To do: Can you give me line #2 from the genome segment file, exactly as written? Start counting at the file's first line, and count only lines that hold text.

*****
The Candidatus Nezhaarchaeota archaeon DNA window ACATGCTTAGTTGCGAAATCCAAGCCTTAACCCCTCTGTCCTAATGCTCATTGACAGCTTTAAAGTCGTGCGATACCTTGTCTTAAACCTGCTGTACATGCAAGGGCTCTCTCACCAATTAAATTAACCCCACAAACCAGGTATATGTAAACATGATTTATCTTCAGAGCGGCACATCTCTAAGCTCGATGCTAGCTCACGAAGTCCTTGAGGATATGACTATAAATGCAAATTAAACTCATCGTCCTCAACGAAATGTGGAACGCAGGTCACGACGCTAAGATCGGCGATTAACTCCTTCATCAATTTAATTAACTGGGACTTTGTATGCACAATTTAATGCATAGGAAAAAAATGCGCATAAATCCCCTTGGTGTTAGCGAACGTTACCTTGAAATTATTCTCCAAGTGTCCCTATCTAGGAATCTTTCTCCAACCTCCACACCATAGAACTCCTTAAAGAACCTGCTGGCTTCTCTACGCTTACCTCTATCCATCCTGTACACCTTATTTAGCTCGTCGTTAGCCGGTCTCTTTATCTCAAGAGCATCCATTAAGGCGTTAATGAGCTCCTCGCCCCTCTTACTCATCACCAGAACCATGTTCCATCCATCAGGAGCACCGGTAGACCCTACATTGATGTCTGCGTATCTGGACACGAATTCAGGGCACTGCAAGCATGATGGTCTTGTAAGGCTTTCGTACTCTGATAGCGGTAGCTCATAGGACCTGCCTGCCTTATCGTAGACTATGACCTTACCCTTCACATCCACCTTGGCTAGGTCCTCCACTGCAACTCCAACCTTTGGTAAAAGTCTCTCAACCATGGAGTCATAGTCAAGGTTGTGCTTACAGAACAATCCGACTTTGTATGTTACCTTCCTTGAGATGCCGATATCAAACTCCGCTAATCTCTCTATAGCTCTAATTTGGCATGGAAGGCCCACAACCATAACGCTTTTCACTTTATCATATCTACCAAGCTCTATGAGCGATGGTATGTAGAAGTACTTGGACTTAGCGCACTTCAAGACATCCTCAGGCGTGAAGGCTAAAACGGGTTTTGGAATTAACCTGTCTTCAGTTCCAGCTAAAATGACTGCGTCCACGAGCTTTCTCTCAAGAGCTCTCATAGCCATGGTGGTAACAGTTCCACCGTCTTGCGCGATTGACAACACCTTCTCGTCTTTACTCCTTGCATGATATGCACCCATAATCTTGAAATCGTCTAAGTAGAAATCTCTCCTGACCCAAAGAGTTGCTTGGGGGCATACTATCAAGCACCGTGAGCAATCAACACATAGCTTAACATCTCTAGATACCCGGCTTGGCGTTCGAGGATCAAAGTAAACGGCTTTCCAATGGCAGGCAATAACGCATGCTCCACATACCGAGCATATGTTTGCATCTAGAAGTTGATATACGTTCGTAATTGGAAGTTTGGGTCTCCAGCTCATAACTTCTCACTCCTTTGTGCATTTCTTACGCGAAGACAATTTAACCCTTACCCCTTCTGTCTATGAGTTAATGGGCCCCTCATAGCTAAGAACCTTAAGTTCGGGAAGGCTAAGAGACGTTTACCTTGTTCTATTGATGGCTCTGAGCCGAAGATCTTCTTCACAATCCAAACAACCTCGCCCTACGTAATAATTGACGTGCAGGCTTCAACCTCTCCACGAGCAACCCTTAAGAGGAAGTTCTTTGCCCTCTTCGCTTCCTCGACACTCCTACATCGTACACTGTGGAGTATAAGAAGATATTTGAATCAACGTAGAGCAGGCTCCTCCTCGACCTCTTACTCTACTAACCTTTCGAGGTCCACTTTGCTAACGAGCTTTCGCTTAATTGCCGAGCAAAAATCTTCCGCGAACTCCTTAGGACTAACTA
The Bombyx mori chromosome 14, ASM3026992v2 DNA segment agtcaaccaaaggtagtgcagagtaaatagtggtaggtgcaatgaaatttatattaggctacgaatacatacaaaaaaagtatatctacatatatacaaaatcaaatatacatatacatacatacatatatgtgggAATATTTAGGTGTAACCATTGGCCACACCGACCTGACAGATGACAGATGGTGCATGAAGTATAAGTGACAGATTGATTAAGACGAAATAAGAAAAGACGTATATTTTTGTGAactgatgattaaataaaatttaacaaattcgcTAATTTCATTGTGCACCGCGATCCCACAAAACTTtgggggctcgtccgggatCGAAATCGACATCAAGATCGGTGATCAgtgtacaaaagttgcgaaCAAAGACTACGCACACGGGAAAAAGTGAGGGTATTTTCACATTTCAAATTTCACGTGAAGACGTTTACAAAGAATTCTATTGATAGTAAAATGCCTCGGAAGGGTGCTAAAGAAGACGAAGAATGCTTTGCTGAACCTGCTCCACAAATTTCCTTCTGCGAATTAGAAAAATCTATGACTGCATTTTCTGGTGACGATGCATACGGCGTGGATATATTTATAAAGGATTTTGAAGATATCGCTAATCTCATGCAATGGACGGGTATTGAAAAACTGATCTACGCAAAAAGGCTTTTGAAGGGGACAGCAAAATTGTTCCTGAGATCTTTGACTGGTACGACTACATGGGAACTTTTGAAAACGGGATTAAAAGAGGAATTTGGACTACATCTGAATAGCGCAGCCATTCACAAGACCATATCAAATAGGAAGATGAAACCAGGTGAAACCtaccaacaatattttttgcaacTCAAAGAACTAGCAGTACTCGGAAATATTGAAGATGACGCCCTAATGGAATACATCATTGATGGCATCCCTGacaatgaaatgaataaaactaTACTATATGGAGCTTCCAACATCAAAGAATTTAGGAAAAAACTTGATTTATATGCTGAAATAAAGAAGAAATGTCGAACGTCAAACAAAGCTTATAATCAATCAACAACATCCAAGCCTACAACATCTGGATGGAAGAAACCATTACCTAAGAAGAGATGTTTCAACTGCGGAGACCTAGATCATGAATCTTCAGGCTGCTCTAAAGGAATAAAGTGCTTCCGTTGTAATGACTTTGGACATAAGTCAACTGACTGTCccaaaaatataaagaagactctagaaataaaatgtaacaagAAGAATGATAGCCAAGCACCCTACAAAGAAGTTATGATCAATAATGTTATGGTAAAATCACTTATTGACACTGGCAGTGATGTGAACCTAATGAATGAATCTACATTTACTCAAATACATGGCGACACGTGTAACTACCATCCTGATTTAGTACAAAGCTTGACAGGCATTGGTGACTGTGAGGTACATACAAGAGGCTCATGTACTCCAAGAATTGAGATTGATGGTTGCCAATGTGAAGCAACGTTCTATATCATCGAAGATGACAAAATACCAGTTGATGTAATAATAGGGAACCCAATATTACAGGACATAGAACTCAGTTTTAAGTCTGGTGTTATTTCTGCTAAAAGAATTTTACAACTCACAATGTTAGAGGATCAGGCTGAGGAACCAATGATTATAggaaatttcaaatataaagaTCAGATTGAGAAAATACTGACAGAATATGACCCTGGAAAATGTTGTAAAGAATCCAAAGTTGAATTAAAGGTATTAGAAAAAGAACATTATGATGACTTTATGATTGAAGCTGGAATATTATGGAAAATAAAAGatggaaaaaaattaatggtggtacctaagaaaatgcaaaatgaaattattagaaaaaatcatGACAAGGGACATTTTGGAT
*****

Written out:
The Bombyx mori chromosome 14, ASM3026992v2 DNA segment agtcaaccaaaggtagtgcagagtaaatagtggtaggtgcaatgaaatttatattaggctacgaatacatacaaaaaaagtatatctacatatatacaaaatcaaatatacatatacatacatacatatatgtgggAATATTTAGGTGTAACCATTGGCCACACCGACCTGACAGATGACAGATGGTGCATGAAGTATAAGTGACAGATTGATTAAGACGAAATAAGAAAAGACGTATATTTTTGTGAactgatgattaaataaaatttaacaaattcgcTAATTTCATTGTGCACCGCGATCCCACAAAACTTtgggggctcgtccgggatCGAAATCGACATCAAGATCGGTGATCAgtgtacaaaagttgcgaaCAAAGACTACGCACACGGGAAAAAGTGAGGGTATTTTCACATTTCAAATTTCACGTGAAGACGTTTACAAAGAATTCTATTGATAGTAAAATGCCTCGGAAGGGTGCTAAAGAAGACGAAGAATGCTTTGCTGAACCTGCTCCACAAATTTCCTTCTGCGAATTAGAAAAATCTATGACTGCATTTTCTGGTGACGATGCATACGGCGTGGATATATTTATAAAGGATTTTGAAGATATCGCTAATCTCATGCAATGGACGGGTATTGAAAAACTGATCTACGCAAAAAGGCTTTTGAAGGGGACAGCAAAATTGTTCCTGAGATCTTTGACTGGTACGACTACATGGGAACTTTTGAAAACGGGATTAAAAGAGGAATTTGGACTACATCTGAATAGCGCAGCCATTCACAAGACCATATCAAATAGGAAGATGAAACCAGGTGAAACCtaccaacaatattttttgcaacTCAAAGAACTAGCAGTACTCGGAAATATTGAAGATGACGCCCTAATGGAATACATCATTGATGGCATCCCTGacaatgaaatgaataaaactaTACTATATGGAGCTTCCAACATCAAAGAATTTAGGAAAAAACTTGATTTATATGCTGAAATAAAGAAGAAATGTCGAACGTCAAACAAAGCTTATAATCAATCAACAACATCCAAGCCTACAACATCTGGATGGAAGAAACCATTACCTAAGAAGAGATGTTTCAACTGCGGAGACCTAGATCATGAATCTTCAGGCTGCTCTAAAGGAATAAAGTGCTTCCGTTGTAATGACTTTGGACATAAGTCAACTGACTGTCccaaaaatataaagaagactctagaaataaaatgtaacaagAAGAATGATAGCCAAGCACCCTACAAAGAAGTTATGATCAATAATGTTATGGTAAAATCACTTATTGACACTGGCAGTGATGTGAACCTAATGAATGAATCTACATTTACTCAAATACATGGCGACACGTGTAACTACCATCCTGATTTAGTACAAAGCTTGACAGGCATTGGTGACTGTGAGGTACATACAAGAGGCTCATGTACTCCAAGAATTGAGATTGATGGTTGCCAATGTGAAGCAACGTTCTATATCATCGAAGATGACAAAATACCAGTTGATGTAATAATAGGGAACCCAATATTACAGGACATAGAACTCAGTTTTAAGTCTGGTGTTATTTCTGCTAAAAGAATTTTACAACTCACAATGTTAGAGGATCAGGCTGAGGAACCAATGATTATAggaaatttcaaatataaagaTCAGATTGAGAAAATACTGACAGAATATGACCCTGGAAAATGTTGTAAAGAATCCAAAGTTGAATTAAAGGTATTAGAAAAAGAACATTATGATGACTTTATGATTGAAGCTGGAATATTATGGAAAATAAAAGatggaaaaaaattaatggtggtacctaagaaaatgcaaaatgaaattattagaaaaaatcatGACAAGGGACATTTTGGAT